When Goethals started work on the Panama Canal he was undertaking a project considered impossible by many, unlucky by all. The ghosts of the French workmen who had perished in such numbers haunted the hot malarial jungles and morasses of Panama. The laborers who were willing to engage in the work were of the toughest. It was evident that the engineering problems, gigantic as these were, would constitute perhaps only a third of the total job. There were, besides, the personnel problem and the health problem.
Walter Reed had isolated the cause of yellow fever, but it p145 was the unprecedented use of this discovery by the Army Medical Corps, headed in Panama by Colonel Gorgas, and its rigidly enforced regime of sanitation which made the building of the canal possible.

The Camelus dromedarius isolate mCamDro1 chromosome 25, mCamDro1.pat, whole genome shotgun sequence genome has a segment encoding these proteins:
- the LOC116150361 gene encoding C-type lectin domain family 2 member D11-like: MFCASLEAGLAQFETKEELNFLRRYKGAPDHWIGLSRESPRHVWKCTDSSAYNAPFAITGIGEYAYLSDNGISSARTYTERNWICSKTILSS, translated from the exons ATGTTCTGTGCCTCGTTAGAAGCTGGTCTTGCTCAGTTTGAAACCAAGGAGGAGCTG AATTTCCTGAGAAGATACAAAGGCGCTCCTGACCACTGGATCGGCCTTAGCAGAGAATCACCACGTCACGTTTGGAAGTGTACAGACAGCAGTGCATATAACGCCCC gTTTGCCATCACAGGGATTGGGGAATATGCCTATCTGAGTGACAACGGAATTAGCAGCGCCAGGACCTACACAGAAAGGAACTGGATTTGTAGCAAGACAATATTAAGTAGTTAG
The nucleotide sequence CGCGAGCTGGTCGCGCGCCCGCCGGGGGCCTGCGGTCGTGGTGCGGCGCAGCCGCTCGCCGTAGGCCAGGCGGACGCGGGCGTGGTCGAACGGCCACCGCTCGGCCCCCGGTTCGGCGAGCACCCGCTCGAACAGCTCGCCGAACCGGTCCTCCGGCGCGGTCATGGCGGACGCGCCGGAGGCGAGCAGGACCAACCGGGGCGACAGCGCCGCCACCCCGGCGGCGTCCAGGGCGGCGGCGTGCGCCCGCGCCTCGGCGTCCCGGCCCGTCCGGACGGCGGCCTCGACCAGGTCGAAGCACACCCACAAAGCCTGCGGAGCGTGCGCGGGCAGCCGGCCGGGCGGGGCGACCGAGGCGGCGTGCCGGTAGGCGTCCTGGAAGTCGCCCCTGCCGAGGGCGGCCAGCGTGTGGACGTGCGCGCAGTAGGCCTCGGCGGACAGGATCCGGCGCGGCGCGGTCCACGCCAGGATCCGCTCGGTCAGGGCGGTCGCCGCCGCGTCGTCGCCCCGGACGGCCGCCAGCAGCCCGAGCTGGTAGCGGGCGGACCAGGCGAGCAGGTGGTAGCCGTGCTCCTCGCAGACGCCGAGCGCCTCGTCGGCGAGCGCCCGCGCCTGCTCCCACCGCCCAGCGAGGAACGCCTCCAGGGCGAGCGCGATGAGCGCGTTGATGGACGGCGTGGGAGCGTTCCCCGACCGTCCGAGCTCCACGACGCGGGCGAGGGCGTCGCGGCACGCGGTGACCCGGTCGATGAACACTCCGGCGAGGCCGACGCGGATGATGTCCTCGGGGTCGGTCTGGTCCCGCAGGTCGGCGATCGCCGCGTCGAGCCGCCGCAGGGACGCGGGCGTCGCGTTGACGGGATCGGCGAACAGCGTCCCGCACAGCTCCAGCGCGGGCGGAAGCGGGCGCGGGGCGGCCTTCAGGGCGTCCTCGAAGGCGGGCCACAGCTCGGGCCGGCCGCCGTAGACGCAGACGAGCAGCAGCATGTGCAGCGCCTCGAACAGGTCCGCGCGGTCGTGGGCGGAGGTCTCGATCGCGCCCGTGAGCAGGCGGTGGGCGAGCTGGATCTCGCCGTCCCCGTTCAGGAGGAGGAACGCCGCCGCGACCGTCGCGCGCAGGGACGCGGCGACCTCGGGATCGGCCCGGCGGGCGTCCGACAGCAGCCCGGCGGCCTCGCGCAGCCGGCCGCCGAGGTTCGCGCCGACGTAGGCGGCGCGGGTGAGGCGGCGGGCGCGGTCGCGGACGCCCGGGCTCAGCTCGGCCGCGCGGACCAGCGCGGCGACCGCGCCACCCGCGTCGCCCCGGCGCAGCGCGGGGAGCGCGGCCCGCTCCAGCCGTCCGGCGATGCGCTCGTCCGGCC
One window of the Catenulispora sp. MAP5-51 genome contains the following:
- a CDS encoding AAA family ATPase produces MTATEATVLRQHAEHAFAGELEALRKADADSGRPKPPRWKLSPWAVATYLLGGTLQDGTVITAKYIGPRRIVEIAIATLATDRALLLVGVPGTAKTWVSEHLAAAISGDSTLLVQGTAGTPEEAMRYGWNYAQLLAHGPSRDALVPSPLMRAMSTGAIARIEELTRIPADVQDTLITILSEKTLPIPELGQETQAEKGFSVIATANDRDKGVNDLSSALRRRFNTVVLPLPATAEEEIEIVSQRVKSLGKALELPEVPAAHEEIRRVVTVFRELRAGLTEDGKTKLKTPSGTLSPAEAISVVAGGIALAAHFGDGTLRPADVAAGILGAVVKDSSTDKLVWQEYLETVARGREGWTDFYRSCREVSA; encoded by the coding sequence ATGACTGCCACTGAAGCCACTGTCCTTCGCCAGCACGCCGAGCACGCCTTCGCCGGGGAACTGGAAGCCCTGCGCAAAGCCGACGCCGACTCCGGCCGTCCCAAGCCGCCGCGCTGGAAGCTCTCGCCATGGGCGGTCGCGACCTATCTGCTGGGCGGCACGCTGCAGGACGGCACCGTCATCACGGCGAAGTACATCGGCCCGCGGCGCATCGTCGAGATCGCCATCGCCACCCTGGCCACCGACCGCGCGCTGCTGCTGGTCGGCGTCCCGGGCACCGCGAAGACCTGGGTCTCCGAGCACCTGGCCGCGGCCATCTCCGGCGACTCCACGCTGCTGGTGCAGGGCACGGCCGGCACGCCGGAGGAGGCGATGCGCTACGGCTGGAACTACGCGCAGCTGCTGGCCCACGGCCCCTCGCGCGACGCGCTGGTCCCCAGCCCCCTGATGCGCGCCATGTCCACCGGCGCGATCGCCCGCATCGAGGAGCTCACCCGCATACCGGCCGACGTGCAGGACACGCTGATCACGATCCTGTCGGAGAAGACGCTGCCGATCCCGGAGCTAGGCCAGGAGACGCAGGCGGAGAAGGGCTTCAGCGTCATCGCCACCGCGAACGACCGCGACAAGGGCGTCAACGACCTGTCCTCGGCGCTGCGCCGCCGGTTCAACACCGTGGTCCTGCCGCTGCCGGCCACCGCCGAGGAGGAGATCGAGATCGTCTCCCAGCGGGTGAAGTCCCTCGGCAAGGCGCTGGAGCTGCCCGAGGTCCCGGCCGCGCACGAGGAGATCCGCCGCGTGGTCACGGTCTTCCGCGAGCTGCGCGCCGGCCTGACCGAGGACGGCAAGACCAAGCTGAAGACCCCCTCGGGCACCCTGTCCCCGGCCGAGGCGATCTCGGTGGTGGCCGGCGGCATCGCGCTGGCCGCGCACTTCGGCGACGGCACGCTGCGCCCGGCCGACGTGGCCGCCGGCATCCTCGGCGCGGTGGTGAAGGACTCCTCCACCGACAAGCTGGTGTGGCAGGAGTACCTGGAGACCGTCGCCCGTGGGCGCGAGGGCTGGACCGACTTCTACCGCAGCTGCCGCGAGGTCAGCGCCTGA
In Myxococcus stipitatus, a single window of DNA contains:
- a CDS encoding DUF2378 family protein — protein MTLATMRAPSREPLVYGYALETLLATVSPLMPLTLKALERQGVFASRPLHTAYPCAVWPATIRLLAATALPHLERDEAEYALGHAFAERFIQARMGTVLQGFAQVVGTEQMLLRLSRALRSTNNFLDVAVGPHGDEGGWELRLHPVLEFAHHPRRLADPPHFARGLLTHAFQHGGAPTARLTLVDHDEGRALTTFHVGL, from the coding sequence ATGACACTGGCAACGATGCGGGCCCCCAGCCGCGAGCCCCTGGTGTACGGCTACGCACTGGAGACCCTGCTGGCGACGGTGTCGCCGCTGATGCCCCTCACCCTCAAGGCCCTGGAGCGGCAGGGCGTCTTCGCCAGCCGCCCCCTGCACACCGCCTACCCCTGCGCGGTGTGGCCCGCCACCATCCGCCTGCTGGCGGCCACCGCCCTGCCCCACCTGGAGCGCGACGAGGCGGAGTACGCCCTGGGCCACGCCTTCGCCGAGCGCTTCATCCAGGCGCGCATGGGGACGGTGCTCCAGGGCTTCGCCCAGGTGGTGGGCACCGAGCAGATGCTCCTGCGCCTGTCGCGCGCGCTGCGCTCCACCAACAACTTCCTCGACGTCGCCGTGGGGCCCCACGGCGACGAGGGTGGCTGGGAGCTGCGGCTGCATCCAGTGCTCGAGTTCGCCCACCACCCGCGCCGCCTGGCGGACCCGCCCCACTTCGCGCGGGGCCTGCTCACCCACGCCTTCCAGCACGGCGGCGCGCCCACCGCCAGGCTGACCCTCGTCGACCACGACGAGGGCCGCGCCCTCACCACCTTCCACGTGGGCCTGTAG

The personnel problem was solved because Goethals was able to instill a fiery ardor into his hard-bitten workmen so that in the face of breakdowns in the gigantic machinery, which threatened floods greater than Noah's, they carried on to victory. Percy MacKaye has written:
For a poet wrought in Panama,
With a continent for his theme,
And he wrote with flood and fire
To forge a planet's dream,
And the derricks rang his dithyrambs
And his stanzas roared in steam.
Major Goethals became chief engineer of the Panama Canal in 1907 and in three years the continents had been cut in two.
Many years had passed since U. S. M. A. was the only school of engineering in the United States; in 1904 it was not the largest or the best equipped, but tradition held: it had trained the man who accomplished the greatest feat of engineering the world had ever seen.